On becoming an Electrical Engineer?

Renaissance Man doug at sun1paztcn.wr.usgs.gov
Fri Jan 12 20:18:22 CET 1996


After getting bitten with the music bug and then getting into modifying
amps, building simple midi gear, etc, I decided that it was time to become
an engineer and design this stuff myself.  So, I started down that long path
through the University system...

Well, I decided a long time ago that I know more than "them" ;-) and I decided
to forge out on my own.  I am still in the degree program, but that isn't
getting me anywhere very fast, since I am only in school part time, and I have
to get through Physics, Chemistry and even English still...  I also have a
wife, two kids, house, minivan (EEEK!), full time job, etc.  Free time?  What
free time?)

So, has anyone else been in my situation?  What is the best way to become
proficient in synth design and digital audio?  What materials are important?
Should I just get a complete copy of Electronotes and start reading?  Where
do I learn about PC board design?  I also have to admit a lack of math in
my background, and when I went to the local University bookstore to look
around, there were so many titles, I think I left there cross-eyed!  What
math is REALLY necessary to be a good designer? 

QUICK MATH PLUG:  I found a very useful set of books and computer programs
called Calculus & Mathematica.  It is a self contained calculus course
that was designed at the University of Illinois (UIUC) and Ohio State.  It
uses Mathematica to provide an interactive learning environment.  I think
it's great.  The cost of Calculus & Mathematica AND the student edition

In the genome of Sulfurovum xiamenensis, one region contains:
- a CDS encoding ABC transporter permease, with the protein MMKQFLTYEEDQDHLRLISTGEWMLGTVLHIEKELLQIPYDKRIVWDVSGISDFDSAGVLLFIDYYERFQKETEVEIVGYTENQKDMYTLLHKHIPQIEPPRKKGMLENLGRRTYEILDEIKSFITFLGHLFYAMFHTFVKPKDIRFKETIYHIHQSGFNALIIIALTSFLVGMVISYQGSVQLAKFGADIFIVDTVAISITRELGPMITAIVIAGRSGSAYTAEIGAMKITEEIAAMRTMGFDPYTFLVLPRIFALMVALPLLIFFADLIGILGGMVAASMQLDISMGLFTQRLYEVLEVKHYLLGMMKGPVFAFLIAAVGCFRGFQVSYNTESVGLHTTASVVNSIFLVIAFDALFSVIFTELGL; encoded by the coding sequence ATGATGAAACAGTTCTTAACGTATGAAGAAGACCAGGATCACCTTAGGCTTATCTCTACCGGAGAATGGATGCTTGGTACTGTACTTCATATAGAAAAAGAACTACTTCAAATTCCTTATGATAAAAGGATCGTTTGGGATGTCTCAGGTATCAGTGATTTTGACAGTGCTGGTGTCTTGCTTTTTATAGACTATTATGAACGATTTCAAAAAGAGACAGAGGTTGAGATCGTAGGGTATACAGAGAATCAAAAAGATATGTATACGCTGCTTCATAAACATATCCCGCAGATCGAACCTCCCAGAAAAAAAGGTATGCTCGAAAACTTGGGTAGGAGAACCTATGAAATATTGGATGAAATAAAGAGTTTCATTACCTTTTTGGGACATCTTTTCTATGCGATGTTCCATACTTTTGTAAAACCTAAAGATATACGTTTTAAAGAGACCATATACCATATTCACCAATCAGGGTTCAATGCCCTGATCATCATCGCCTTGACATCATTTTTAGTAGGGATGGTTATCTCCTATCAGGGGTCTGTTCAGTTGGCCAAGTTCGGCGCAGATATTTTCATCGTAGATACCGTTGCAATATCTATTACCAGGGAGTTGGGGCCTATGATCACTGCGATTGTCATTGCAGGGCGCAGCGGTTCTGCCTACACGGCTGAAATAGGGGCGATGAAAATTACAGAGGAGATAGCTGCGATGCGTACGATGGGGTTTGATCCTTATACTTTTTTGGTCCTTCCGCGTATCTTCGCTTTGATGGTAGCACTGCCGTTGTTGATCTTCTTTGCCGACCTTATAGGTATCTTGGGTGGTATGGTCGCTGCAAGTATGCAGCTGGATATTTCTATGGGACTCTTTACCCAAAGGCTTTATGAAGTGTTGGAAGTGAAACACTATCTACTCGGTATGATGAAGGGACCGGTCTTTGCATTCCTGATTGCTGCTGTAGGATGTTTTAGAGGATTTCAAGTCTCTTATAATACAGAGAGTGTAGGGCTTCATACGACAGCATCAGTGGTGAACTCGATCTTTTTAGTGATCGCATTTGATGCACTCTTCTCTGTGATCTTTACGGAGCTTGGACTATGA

of Mathematica was still less than the cost of one semester of math at
the local university!  (Another quick plug - if it weren't for the local
Borders bookstore, I would have never even known C&M existed!)

I've tried talking to the undergrad advisors here, but well, they don't
know much of the technical side of things...  I have learned more by just
hanging out in the bookstore looking at books.  Unfortunately, I'm not
THAT rich, so I can't just buy all the books, and our local library at
The University of Arizona is one of the worst University libraries I've
ever been in, so I can't just go check them out...  :(  (On the positive
side though, the ASUA bookstore *almost* makes up for it...)  What are the
best books to start with?  What are the "bibles" of synthesis and analog
and digital audio?

I'm also interested in computer programs as well...  I have a list of
software that looks pretty good: PSpice, Probe, PADS, Electronic Workbench,
Ptolemy...  Any suggestions where to start?

Is there one source (a book or FAQ maybe?) that traces some of the steps
that a person would go through to really know this stuff?

If I get some decent replies about this, I'll be glad to organize them all
into a FAQ...


Doug Wellington
doug at sun1paztcn.wr.usgs.gov
System and Network Administrator
US Geological Survey
Tucson, AZ Project Office
(602) 670-6821 x26

According to proposed Federal guidelines, this message is a "non-record".
Hmm, I wonder if _everything_ I say is a "non-record"...

The hardest thing in the world is to truly think for oneself.

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